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Comte de Paris, History of the Civil War in America. Vol. 3. (ed. Henry Coppee , LL.D.) 62 2 Browse Search
General James Longstreet, From Manassas to Appomattox 42 2 Browse Search
Southern Historical Society Papers, Volume 26. (ed. Reverend J. William Jones) 26 2 Browse Search
Robert Underwood Johnson, Clarence Clough Buell, Battles and Leaders of the Civil War: Volume 2. 25 1 Browse Search
Southern Historical Society Papers, Volume 8. (ed. Reverend J. William Jones) 23 1 Browse Search
George Meade, The Life and Letters of George Gordon Meade, Major-General United States Army (ed. George Gordon Meade) 20 0 Browse Search
William F. Fox, Lt. Col. U. S. V., Regimental Losses in the American Civil War, 1861-1865: A Treatise on the extent and nature of the mortuary losses in the Union regiments, with full and exhaustive statistics compiled from the official records on file in the state military bureaus and at Washington 15 1 Browse Search
James D. Porter, Confederate Military History, a library of Confederate States Military History: Volume 7.1, Tennessee (ed. Clement Anselm Evans) 11 1 Browse Search
Rebellion Record: a Diary of American Events, Diary from December 17, 1860 - April 30, 1864 (ed. Frank Moore) 10 0 Browse Search
D. H. Hill, Jr., Confederate Military History, a library of Confederate States Military History: Volume 4, North Carolina (ed. Clement Anselm Evans) 6 0 Browse Search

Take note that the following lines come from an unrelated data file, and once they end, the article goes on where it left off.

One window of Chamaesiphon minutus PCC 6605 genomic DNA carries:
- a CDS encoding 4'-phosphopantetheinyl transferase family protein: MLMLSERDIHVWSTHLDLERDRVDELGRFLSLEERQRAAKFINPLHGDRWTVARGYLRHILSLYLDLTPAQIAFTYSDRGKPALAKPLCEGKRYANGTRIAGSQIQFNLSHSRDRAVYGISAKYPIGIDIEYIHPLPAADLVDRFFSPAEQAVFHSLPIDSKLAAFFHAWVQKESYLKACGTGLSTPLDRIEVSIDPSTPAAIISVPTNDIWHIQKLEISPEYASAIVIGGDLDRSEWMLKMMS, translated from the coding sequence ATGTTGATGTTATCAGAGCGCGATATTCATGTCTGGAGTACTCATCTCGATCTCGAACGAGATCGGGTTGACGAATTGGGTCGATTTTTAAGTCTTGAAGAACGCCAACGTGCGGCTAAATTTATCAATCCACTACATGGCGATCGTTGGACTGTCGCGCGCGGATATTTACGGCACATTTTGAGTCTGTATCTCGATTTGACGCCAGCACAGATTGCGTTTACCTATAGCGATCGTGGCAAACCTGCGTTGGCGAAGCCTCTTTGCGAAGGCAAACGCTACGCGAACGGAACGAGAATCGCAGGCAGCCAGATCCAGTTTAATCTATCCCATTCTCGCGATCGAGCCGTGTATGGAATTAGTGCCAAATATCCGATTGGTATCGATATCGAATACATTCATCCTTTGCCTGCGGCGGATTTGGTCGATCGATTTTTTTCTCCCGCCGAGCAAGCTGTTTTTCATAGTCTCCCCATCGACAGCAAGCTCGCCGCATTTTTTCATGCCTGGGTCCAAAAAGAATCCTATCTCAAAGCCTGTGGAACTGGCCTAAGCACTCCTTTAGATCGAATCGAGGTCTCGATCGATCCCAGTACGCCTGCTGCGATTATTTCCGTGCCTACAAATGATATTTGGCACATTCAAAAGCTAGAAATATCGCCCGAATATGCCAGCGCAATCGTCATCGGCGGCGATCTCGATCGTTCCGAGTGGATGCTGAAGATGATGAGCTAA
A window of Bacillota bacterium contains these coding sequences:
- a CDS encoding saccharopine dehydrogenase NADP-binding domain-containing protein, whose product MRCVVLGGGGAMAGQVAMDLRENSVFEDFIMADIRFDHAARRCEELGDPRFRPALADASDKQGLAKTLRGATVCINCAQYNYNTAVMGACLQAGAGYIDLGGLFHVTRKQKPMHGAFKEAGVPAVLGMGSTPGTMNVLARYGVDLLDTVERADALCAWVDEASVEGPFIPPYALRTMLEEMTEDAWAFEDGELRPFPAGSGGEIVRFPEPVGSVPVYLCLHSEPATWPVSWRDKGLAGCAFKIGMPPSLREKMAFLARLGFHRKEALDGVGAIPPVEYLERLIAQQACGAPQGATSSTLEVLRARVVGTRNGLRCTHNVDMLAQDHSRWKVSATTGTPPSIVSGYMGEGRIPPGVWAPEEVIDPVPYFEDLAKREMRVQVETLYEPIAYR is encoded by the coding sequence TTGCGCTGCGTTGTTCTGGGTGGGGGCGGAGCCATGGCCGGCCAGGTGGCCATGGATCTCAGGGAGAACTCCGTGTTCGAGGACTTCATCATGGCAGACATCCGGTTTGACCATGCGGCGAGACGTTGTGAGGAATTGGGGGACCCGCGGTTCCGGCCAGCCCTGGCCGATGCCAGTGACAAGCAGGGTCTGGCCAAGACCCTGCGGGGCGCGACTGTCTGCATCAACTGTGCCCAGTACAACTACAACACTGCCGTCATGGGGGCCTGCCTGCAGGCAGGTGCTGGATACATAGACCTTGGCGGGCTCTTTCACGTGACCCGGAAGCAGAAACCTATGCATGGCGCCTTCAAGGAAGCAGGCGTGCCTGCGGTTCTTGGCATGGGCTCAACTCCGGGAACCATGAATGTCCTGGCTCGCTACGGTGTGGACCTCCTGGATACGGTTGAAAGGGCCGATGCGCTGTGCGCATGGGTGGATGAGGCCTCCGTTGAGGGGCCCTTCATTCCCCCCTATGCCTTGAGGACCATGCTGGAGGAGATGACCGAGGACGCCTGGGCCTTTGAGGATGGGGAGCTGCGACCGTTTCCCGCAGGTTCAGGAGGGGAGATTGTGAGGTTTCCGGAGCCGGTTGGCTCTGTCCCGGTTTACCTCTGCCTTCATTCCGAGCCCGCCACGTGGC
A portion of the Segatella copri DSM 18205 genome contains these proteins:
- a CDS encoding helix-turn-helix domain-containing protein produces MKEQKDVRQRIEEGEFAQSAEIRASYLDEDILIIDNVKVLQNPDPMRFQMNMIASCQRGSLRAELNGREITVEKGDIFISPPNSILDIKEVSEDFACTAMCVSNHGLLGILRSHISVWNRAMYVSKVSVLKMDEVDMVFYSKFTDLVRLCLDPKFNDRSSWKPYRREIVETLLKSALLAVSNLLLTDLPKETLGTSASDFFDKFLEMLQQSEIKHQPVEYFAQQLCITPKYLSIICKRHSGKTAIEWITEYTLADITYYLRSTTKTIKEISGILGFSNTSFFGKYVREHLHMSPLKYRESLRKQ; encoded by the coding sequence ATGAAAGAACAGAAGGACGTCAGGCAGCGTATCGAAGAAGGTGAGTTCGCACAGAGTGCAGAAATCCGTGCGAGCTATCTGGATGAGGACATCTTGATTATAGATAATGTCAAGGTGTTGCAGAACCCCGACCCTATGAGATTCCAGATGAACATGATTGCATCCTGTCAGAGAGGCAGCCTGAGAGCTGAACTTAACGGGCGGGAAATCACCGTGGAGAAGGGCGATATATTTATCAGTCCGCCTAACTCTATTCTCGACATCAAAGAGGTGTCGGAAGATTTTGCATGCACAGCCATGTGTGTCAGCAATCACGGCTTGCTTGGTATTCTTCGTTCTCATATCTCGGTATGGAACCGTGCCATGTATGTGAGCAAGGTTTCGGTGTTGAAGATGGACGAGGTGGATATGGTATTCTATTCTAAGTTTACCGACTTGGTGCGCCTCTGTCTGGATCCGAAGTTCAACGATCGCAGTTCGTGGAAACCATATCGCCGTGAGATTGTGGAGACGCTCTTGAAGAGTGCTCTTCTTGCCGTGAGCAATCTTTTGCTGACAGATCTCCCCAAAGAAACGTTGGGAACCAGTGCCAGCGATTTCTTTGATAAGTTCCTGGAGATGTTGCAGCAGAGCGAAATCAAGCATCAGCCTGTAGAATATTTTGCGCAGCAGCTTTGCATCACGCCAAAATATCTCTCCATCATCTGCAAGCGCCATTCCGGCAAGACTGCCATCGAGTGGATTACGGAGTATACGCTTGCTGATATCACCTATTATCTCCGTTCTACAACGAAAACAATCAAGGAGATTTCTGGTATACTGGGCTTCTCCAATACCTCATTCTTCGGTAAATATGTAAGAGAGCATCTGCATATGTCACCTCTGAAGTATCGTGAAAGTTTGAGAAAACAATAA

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Browsing named entities in D. H. Hill, Jr., Confederate Military History, a library of Confederate States Military History: Volume 4, North Carolina (ed. Clement Anselm Evans). You can also browse the collection for J. J. Pettigrew or search for J. J. Pettigrew in all documents.

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vere loss, but, in the short struggle, Gen. J. J. Pettigrew, of North Carolina was mortally wounded. At the beginning of the melee, says Captain Graham, General Pettigrew's horse, frightened by the sudden and near discharge of musketry, plunged and threw his rider. Rising in great pain, for he was still suffering from his wound received at Seven Pines, and his arm was in a sling from his injury of the 3d of July, Pettigrew beheld a Federal corporal near him in the act of firing on his men. Drawing his pistol, he was approaching this soldier with a view of engaging in combat with him, when he fell to the ground, himself pierced with a pistol ball. New Bern Memorial Address General Pettigrew graduated at the university of North Carolina with brilliant honors, cultivated his mind in America and Europe, and was easily one of the ablest men in his State. He commenced his career as the colonel of the Twelfth, afterward the Twenty-second, regiment. His attainments as a man and